In the mainstream Christian church in which he was raised, “envy” was one of the deadly sins. His life experience confirmed this; envy leads only to schadenfreude, and the inability to enjoy those blessing one does possess. Here, he learns that envy is a virtue, not a sin; the problem is not that the poor don’t have enough but that the rich have too much- it is the gap that is the problem. In his parent’s day, the diseases of the poor were kwishiorkor, pellagra, rickets, scurvy- many hundreds of thousands died in the United States before WWII from simple dietary deficiencies due to extreme, the diseases of the poor are diabetes and heart disease from overweight- but the UUA teaches that things are worse than ever because the gap is bigger.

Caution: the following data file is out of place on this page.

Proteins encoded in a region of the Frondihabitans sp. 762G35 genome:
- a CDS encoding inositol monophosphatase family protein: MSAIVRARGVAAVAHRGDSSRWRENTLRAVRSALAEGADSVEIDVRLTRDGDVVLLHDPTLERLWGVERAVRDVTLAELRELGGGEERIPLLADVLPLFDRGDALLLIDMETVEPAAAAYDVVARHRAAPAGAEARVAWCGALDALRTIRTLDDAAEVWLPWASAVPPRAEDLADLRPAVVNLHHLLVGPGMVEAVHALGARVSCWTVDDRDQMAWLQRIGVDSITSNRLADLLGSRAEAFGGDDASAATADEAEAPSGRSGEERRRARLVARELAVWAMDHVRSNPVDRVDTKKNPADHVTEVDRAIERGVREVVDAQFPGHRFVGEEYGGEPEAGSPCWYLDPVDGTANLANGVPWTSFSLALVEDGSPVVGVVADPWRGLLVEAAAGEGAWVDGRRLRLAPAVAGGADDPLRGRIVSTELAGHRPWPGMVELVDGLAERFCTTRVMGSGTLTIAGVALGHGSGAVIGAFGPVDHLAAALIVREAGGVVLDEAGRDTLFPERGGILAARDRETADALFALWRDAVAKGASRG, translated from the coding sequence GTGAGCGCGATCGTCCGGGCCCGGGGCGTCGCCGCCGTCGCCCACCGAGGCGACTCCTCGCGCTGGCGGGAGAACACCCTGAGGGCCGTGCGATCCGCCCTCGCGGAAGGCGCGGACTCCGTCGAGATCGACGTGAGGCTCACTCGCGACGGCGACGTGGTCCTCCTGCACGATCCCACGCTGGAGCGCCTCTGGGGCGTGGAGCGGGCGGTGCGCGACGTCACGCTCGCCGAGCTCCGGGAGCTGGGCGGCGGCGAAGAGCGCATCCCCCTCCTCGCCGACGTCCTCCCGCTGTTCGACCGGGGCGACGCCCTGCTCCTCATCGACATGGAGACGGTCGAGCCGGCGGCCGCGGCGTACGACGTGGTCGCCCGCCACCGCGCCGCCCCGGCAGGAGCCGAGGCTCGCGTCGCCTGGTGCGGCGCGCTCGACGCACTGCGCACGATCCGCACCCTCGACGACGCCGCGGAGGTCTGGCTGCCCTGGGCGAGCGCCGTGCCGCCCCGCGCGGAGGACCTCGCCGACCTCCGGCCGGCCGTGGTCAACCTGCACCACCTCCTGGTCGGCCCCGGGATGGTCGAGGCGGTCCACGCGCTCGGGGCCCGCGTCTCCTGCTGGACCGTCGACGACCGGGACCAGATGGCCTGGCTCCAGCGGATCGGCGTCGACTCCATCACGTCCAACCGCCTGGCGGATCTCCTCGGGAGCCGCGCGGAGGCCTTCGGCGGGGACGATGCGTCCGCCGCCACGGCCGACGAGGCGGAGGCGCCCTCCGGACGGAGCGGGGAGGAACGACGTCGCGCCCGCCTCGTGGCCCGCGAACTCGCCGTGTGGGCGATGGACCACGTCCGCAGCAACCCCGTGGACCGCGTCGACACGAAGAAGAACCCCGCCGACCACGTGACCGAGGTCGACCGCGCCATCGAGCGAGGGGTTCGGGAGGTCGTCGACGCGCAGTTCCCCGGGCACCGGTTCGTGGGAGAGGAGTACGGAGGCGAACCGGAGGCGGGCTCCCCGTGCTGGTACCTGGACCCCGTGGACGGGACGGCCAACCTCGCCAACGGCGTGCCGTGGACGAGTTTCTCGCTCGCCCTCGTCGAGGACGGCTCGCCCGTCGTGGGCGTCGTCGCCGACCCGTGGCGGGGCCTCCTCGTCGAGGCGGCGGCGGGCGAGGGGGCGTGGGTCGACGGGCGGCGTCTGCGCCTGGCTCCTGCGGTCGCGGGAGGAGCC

To Don/Dawn, the UUA does not exist in the real world, or at least not in the world inhabited by the bottom three quintiles. Don longs for a church that preaches personal responsibility, because choices have consequences; the UUA teaches that personal results have societal causes. Problems that Don sees as caused by correctable human flaws that should be preached about are seen by the UUA as societal inequities that can only be cured by political action. Oh, well, he shrugs, at least the UUA works with people from both parties- the Democrats and the Greens.

Doug ends his piece with “My hunch, my faith – or maybe just what I need to believe to do what I do – is that we can find such a message, that there can be a truth that encompasses all times and all places, a wisdom big enough for all people.” My faith is that there is just such a message. My sadness is that I don’t believe we have any intention of looking for it- that we would rather surrender the working class to the Religious Right than to admit that any position the GA’s have voted on was wrong.


Chalicechick said...

Great post, though IMHO, the mixed gender makes it harder to read.